Purpose has a particular role to play at Roche itself, too. “The purpose of Roche is not to make money; the purpose of ours is to satisfy a community and in particular to satisfy the patients’ community,” Hoffmann explains. “How can we create new ideas which will make the life of the patient easier and perhaps even cure them?”

A family business structure supports that purpose, thanks to the multi-generational, long-term approach taken by many family businesses – including Roche, which was founded by Hoffmann’s great-grandfather Fritz Hoffmann-La Roche in 1896. The structure of Roche’s ‘hybrid’ ownership helps in this regard. The family has most of the voting shares but doesn’t control the quoted shares on the stock exchange, Hoffmann explains. “So, we have two types of security: we have the voting shares, and we have a dividend certificate. That means that we are under the scrutiny of every investor on the planet, but we’re also able to take long-term decisions because we have the majority of the vote.”

This means that when the company makes a decision, it is likely to influence the fifth and even sixth generations as well, says Hoffmann, who is a member of the fourth generation of the family. “This means business thinking has to be transgenerational.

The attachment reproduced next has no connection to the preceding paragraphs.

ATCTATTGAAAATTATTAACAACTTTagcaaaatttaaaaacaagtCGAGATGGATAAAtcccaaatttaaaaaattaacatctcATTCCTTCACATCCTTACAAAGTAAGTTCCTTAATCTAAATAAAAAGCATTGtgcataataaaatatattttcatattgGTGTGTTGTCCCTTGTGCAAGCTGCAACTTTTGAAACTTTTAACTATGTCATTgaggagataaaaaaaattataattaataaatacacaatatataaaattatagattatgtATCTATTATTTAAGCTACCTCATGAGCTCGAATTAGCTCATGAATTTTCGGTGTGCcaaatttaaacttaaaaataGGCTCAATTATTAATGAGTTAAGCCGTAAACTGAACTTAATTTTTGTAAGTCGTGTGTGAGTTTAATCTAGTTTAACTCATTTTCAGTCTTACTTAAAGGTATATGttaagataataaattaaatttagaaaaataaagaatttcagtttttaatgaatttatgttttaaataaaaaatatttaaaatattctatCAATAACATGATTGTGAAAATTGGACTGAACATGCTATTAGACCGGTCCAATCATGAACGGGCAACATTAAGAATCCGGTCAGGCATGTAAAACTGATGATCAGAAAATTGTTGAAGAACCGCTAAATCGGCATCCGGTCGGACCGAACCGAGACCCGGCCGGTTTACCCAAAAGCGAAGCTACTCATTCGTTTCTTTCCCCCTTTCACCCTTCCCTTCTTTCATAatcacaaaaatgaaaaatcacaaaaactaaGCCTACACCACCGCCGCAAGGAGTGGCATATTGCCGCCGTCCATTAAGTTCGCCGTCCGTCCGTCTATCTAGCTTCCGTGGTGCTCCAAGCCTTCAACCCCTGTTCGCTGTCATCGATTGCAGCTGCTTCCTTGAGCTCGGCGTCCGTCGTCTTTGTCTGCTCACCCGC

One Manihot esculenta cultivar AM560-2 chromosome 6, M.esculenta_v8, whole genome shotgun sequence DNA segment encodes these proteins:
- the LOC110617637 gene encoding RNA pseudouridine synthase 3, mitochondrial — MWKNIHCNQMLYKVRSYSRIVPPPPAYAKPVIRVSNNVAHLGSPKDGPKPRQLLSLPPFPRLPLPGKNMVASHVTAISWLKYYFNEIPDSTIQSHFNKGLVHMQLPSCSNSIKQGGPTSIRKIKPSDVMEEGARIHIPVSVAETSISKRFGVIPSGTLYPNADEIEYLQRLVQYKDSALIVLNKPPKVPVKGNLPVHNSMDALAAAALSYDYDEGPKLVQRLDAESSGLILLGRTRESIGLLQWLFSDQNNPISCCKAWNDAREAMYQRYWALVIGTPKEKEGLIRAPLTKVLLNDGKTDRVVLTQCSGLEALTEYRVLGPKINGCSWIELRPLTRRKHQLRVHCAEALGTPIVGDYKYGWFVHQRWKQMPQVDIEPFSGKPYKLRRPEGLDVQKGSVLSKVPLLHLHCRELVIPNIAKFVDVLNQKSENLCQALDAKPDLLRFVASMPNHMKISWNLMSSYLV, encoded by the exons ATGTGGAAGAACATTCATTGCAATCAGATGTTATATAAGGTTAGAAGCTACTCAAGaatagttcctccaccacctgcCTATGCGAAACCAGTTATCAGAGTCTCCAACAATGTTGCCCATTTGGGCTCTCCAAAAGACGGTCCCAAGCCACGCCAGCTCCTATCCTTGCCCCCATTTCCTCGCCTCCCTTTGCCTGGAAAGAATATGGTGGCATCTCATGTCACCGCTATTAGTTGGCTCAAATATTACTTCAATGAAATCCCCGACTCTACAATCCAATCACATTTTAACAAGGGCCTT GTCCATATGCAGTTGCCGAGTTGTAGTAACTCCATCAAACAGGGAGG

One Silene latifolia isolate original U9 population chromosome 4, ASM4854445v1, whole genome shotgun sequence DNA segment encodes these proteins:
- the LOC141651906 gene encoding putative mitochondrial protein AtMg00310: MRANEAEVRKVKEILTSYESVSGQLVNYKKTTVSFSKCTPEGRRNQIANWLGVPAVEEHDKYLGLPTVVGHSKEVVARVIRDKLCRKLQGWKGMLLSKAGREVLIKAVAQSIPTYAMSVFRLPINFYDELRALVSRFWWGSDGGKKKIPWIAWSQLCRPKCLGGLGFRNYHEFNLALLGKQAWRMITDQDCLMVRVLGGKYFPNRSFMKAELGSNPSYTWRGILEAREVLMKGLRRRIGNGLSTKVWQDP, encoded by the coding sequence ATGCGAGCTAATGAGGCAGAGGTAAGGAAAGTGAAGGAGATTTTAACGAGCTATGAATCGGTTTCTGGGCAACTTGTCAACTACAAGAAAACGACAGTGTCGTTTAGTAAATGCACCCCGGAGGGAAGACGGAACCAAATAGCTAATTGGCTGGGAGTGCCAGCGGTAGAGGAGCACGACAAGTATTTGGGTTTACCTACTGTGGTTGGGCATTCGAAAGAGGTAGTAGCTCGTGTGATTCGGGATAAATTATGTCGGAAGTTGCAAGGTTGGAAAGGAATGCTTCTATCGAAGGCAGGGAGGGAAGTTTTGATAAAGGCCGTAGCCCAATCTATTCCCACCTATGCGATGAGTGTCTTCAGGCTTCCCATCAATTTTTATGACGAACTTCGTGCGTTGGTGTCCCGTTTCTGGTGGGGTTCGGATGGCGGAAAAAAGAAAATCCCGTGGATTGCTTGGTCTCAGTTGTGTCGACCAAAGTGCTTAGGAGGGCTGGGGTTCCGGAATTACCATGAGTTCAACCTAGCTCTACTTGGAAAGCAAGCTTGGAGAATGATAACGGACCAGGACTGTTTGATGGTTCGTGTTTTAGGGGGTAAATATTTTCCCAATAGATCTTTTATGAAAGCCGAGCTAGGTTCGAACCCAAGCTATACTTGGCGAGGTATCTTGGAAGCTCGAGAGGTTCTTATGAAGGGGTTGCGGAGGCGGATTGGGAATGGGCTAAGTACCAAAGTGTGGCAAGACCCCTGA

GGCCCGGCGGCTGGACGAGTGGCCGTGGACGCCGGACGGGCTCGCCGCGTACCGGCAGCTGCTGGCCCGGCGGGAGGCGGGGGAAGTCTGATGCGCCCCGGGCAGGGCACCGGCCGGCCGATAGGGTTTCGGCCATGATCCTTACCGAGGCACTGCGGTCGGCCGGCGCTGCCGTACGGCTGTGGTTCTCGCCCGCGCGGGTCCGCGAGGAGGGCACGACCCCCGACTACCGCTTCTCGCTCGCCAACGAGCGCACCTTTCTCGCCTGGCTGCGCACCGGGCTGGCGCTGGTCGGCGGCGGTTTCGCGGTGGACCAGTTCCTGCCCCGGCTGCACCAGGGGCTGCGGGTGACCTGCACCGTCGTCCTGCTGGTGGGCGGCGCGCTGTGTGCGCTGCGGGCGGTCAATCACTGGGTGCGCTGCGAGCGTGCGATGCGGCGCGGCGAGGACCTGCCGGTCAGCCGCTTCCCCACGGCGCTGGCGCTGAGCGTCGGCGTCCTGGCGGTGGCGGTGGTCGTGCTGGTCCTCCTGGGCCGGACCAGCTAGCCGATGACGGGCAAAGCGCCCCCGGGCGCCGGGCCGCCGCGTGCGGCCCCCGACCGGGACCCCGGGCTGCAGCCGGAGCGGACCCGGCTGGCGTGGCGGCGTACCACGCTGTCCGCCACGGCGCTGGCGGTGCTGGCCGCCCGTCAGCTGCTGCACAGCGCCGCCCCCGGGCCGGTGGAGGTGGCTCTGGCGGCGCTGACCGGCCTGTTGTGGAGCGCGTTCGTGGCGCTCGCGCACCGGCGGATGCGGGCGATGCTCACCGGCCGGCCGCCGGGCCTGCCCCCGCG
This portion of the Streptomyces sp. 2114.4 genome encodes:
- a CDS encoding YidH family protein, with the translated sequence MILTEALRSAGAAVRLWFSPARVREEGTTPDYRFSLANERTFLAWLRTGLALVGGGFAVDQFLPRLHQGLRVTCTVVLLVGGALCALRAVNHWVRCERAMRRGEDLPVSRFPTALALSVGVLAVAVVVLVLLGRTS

"That’s what separates us from non family-owned businesses. It’s the concept of sustainability, which, I’m glad to say, is much in favour at the moment. And this sustainability is lived by the family.”

To illustrate this, one need look no further than Hoffmann’s early life. His father, Luc, was one of the co-founders of the World Wide Fund for Nature and dedicated his working life to conservation projects. The younger Hoffmann was brought up in the Camargue region of France, where his father had set up an institute to protect the Mediterranean wetlands. And he was deeply influenced by his father’s commitment to the environment.

“I grew up in this conservation environment, and I spent a lot of time trying to protect species. Today, I’m more and more convinced that what matters is the interface between humanity and nature,” he says.

When it comes to the more than 93,000 employees at Roche and its future employees, Hoffmann believes that having a strong sense of purpose is an excellent recruitment incentive. “How do we make sure that the people who want to make an impact on public health or even on disease solutions come to Roche rather than go to other businesses? We need to be able to provide the right environment and have sufficient stability while still maintaining a certain amount of excitement.”

For Hoffmann, all of this lays the foundations for Roche’s legacy. “I think that one of the legacies a family business has is this long-term thinking. It’s this backbone that is always there, despite changes in fashion, despite the change in technologies, despite digitalisation, despite all these challenges that the world is throwing at business.”

Contact us

Peter Englisch

Peter Englisch

Global Family Business Leader and EMEA Entrepreneurial & Private Business Leader, Partner, PwC Germany

Dr. Peter Bartels

Dr. Peter Bartels

Partner, Global Entrepreneurial & Private Business Leader, PwC Germany

Tel: +49 40 6378-2170

Follow us